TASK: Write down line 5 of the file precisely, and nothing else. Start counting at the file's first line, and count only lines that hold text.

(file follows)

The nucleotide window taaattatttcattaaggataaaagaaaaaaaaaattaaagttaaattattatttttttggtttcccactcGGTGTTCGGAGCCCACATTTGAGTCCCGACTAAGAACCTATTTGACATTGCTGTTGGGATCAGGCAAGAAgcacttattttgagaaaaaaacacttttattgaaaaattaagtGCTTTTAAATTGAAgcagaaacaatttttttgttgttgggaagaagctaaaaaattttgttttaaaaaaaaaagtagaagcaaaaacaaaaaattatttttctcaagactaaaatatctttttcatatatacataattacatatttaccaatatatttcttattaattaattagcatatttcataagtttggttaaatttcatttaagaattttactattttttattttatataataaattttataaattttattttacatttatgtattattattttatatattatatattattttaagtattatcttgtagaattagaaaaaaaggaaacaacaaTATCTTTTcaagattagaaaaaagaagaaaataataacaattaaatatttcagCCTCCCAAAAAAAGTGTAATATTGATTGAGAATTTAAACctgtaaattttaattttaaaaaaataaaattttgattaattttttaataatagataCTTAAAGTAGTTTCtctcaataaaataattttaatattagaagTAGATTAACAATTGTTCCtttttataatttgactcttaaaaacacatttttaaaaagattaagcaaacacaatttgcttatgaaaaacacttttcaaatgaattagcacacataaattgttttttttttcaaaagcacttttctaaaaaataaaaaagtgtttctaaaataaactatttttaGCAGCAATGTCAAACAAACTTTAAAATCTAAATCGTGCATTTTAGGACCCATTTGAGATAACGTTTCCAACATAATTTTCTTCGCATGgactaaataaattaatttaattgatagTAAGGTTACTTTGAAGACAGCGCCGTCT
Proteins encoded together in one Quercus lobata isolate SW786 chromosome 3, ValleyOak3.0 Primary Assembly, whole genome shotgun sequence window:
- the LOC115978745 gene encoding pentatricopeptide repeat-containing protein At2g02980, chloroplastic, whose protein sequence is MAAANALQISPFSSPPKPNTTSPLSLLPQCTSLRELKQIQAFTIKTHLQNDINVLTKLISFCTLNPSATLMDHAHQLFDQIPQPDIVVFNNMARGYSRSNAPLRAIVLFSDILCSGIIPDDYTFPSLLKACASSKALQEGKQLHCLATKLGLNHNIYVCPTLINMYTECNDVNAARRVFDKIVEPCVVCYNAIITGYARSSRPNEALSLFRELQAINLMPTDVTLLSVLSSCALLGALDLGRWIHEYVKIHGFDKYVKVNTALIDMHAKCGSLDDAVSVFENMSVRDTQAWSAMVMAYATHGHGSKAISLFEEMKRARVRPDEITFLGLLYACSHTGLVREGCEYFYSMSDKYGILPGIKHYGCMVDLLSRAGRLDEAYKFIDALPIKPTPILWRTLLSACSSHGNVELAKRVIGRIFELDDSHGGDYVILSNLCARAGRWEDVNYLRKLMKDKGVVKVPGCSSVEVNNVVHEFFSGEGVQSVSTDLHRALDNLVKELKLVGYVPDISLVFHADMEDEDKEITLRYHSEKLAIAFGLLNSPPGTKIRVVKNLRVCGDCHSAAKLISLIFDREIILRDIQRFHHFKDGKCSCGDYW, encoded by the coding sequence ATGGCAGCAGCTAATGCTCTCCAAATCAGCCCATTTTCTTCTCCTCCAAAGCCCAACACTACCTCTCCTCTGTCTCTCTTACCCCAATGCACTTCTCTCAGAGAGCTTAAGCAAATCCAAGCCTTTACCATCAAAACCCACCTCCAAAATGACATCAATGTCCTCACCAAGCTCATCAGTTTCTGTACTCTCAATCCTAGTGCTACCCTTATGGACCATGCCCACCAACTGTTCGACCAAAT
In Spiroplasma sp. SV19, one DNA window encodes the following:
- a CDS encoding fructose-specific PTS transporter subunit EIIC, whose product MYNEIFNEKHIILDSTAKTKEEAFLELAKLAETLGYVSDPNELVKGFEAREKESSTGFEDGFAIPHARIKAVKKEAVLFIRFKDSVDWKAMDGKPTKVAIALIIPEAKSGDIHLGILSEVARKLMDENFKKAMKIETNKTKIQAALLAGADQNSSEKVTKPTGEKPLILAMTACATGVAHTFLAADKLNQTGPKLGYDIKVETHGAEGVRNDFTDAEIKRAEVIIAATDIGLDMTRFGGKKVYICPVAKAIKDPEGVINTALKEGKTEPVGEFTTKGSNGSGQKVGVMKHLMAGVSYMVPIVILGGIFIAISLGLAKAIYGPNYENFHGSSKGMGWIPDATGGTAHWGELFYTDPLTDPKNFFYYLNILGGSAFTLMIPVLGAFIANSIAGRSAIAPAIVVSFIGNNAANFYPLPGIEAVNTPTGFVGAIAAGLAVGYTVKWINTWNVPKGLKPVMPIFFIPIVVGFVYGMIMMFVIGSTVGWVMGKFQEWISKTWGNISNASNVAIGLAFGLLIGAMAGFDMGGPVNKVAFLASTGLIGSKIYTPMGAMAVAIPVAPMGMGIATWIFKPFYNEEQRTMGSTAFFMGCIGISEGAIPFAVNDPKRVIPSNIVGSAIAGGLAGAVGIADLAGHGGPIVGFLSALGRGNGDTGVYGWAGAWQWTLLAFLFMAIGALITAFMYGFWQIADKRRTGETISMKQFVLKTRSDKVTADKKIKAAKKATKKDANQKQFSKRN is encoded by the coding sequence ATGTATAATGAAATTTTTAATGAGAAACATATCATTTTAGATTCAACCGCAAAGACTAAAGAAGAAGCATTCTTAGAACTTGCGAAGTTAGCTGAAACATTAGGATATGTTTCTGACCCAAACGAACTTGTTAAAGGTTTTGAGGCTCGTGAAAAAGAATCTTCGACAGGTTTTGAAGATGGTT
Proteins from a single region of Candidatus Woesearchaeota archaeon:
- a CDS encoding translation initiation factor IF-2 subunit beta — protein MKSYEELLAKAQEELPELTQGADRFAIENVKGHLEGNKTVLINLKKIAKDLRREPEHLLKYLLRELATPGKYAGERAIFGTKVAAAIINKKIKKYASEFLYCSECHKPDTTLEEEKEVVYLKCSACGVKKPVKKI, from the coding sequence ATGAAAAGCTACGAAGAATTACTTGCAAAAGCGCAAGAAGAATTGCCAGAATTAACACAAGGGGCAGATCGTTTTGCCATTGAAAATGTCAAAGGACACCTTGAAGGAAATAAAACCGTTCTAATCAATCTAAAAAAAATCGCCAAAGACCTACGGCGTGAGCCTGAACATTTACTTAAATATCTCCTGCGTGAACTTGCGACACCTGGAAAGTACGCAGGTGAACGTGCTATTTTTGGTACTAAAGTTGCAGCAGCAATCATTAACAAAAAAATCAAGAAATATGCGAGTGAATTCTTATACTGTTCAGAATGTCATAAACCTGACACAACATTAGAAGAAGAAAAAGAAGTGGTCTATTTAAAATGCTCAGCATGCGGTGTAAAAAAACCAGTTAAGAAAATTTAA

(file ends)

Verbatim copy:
- a CDS encoding fructose-specific PTS transporter subunit EIIC, whose product MYNEIFNEKHIILDSTAKTKEEAFLELAKLAETLGYVSDPNELVKGFEAREKESSTGFEDGFAIPHARIKAVKKEAVLFIRFKDSVDWKAMDGKPTKVAIALIIPEAKSGDIHLGILSEVARKLMDENFKKAMKIETNKTKIQAALLAGADQNSSEKVTKPTGEKPLILAMTACATGVAHTFLAADKLNQTGPKLGYDIKVETHGAEGVRNDFTDAEIKRAEVIIAATDIGLDMTRFGGKKVYICPVAKAIKDPEGVINTALKEGKTEPVGEFTTKGSNGSGQKVGVMKHLMAGVSYMVPIVILGGIFIAISLGLAKAIYGPNYENFHGSSKGMGWIPDATGGTAHWGELFYTDPLTDPKNFFYYLNILGGSAFTLMIPVLGAFIANSIAGRSAIAPAIVVSFIGNNAANFYPLPGIEAVNTPTGFVGAIAAGLAVGYTVKWINTWNVPKGLKPVMPIFFIPIVVGFVYGMIMMFVIGSTVGWVMGKFQEWISKTWGNISNASNVAIGLAFGLLIGAMAGFDMGGPVNKVAFLASTGLIGSKIYTPMGAMAVAIPVAPMGMGIATWIFKPFYNEEQRTMGSTAFFMGCIGISEGAIPFAVNDPKRVIPSNIVGSAIAGGLAGAVGIADLAGHGGPIVGFLSALGRGNGDTGVYGWAGAWQWTLLAFLFMAIGALITAFMYGFWQIADKRRTGETISMKQFVLKTRSDKVTADKKIKAAKKATKKDANQKQFSKRN is encoded by the coding sequence ATGTATAATGAAATTTTTAATGAGAAACATATCATTTTAGATTCAACCGCAAAGACTAAAGAAGAAGCATTCTTAGAACTTGCGAAGTTAGCTGAAACATTAGGATATGTTTCTGACCCAAACGAACTTGTTAAAGGTTTTGAGGCTCGTGAAAAAGAATCTTCGACAGGTTTTGAAGATGGTT